STATE SENATE

Term: Two years

Pay and perks: $17,342 a year, plus $173 a day in per diem

DISTRICT 21

White: 77.1%

Black: 7.2%

Hispanic: 7.7%

Asian: 5.7%

Median household income: $82,463

Republican ballot: Brandon Beach (incumbent), Michael Caldwell

What to know: Alpharetta incumbent state Sen. Brandon Beach, after launching a now-suspended campaign for Congress, has faced backlash for going to the state Capitol while sick with the novel coronavirus. Woodstock state Rep. Michael Caldwell is challenging Beach for the seat, which represents portions of Cherokee and Fulton counties.

Both lawmakers have been in office since 2013.

Beach has spent the past several years pushing to expand gambling, focusing on horse racing but also supporting casinos and sports betting. Caldwell has focused on limiting the time lawmakers can spend in the General Assembly to four terms in each chamber. Neither effort has gained much traction.

While Caldwell has stayed away from criticizing Beach’s decision to come to the Capitol while sick, Caldwell’s supporters have made it an issue in the race.

No Democrat is running.

DISTRICT 41

White: 22.1%

Black: 52.2%

Hispanic: 12.8%

Asian: 10.5%

Median household income: $42,992

Democratic ballot: Gil Freeman, Mohammed Hossain, Kim Jackson, Beverly Jones

Republican ballot: William Freeman

What to know:  Senate Minority Leader Steve Henson is retiring after nearly three decades in office, and five candidates have thrown their hats in the ring to represent this increasingly diverse and strongly Democratic district that covers parts of DeKalb and Gwinnett counties. Former Stone Mountain City Councilwoman Beverly Jones, Episcopal priest Kim Jackson, family law advocate Gil Freeman and businessman Mohammed Jongahir Hossain all are seeking the Democratic nomination. A fifth Democratic candidate was disqualified shortly after filing her intent to run.

William Freeman is the only Republican running in this race.

DISTRICT 45

White: 59.9%

Black: 13.5%

Hispanic: 14.9%

Asian: 9.5%

Median household income: $76,595

Democratic ballot: Ernie Anaya, Matielyn Jones, Richard Smith

Republican ballot: Sammy Baker, Clint Dixon, Noemi Puntier

What to know: With state. Sen Renee Unterman vacating her seat to run for Congress, three Democrats and three Republicans are vying for this Gwinnett County seat in an increasingly diverse district that is up for grabs for the first time in 18 years. It’s among the districts in the northern Atlanta suburbs that Democrats have targeted as they seek to chip away at Republican control in the Senate.

Seeking the Democratic nomination are U.S. Army veteran and business executive Ernie Anaya, educator Matielyn Jones and barista Richard Smith. On the Republican ballot are businessman Sammy Baker, real estate entrepreneur Clint Dixon and attorney Noemi Puntier.

DISTRICT 48

White: 44.1%

Black: 15.7%

Hispanic: 12.5%

Asian: 24.4%

Democratic ballot: Michelle Au, Josh Uddin

Republican ballot: Matt Reeves

What to know: Democrats hope to hold on to this Gwinnett County seat that narrowly flipped from Republican control two years ago when state Sen. Zahra Karinshak was first elected to office. Karinshak is vacating her seat to run for Congress, and three hopefuls are vying to take her place. Michelle Au, an anesthesiologist, and Josh Uddin, an entrepreneur, will face off for the Democratic nomination. Karinshak’s former opponent, real estate attorney Matt Reeves, is the only Republican on the ballot.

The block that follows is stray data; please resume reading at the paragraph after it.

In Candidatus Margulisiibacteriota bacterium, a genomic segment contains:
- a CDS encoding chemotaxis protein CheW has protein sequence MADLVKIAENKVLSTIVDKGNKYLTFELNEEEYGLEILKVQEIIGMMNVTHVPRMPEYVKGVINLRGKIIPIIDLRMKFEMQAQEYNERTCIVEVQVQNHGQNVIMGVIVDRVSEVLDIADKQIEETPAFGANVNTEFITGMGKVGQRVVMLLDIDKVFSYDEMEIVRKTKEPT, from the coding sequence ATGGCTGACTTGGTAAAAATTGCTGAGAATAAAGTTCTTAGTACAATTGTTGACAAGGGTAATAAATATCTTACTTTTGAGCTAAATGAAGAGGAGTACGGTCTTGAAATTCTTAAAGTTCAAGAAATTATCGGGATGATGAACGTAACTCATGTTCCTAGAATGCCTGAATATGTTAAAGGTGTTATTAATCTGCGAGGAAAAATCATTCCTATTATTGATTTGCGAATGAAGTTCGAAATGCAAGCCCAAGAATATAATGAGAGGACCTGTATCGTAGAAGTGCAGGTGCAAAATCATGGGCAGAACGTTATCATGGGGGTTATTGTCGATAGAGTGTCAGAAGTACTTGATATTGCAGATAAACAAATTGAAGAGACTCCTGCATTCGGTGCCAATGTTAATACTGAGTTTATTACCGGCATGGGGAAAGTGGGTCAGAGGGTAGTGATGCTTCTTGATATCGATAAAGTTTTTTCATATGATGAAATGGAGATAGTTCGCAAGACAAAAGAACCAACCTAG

STATE HOUSE

Term: Two years

Pay and perks: $17,342 a year, plus $173 a day in per diem

DISTRICT 16

White: 76.7%

Black: 11.2%

Hispanic: 9.7%

Asian: 0.6%

Median household income: $42,573

Democratic ballot: Lyndsay Arrendale

Republican ballot: Jennifer Hulsey, Trey Kelley (incumbent)
What to know: State Rep. Trey Kelley, who made headlines earlier this year for his involvement after a fatal hit-and-run, is facing his first primary challenge since being elected nearly a decade ago. Two women, one a Democrat and one a Republican, are challenging him for this northwest Georgia seat.

Kelley’s primary opponent, Jennifer Hulsey, is the woman he defeated in 2012. Hulsey, a retired middle school teacher, said that since that loss, she’s gotten a better idea of the needs of the district — which lies in Bartow, Haralson and Polk counties — by serving in local government.

Democrat Lyndsay Arrendale will face the winner in November’s general election.

DISTRICT 39

White: 24.5%

Black: 52.2%

Hispanic: 19.9%

Asian: 1.6%

Median household income: $48,331

Democratic ballot: Terry Cummings, Erica Thomas (incumbent)

Republican ballot: Jim Hickey

What to know: Democratic state Rep. Erica Thomas drew national attention last year when she accused a man of telling her to go back to where she came from after becoming upset that she had more than 10 items in the “10 items or less” grocery line. An investigation found evidence that conflicted with Thomas’ story, and she is now facing a Democratic challenger, retired attorney Terry Cummings, who said the person holding this Cobb County seat should not create “unnecessary and divisive distractions.”

Republican Jim Hickey, a financial services agent, will face the winner of the Democratic primary in November’s general election.

DISTRICT 57

White: 37.4%

Black: 51.2%

Hispanic: 4.9%

Asian: 4.3%

Median household income: $48,429

Democratic ballot: Stacey Evans, Kyle Lamont, Orianna Sanders, Jenne Shepherd, Alex Wan

What to know: With state Rep. Pat Gardner vacating her Atlanta-based House seat, five Democrats will face off in the primary election.

The seat has drawn a lot of attention after two well-known Democrats entered the race: former gubernatorial candidate and former state Rep. Stacey Evans and former Atlanta City Councilman Alex Wan.

Sommelier Kyle Lamont, businesswoman Orianna Sanders and stay-at-home-mom Jenne Shepherd are also vying for the seat.

No Republican entered the race.

DISTRICT 86

White: 27.0%

Black: 61.0%

Hispanic: 3.9%

Asian: 6.4%

Median household income: $46,291

Democratic ballot: Ladena Bolton, Michele Henson (incumbent), Zulma Lopez, Joscelyn O’Neil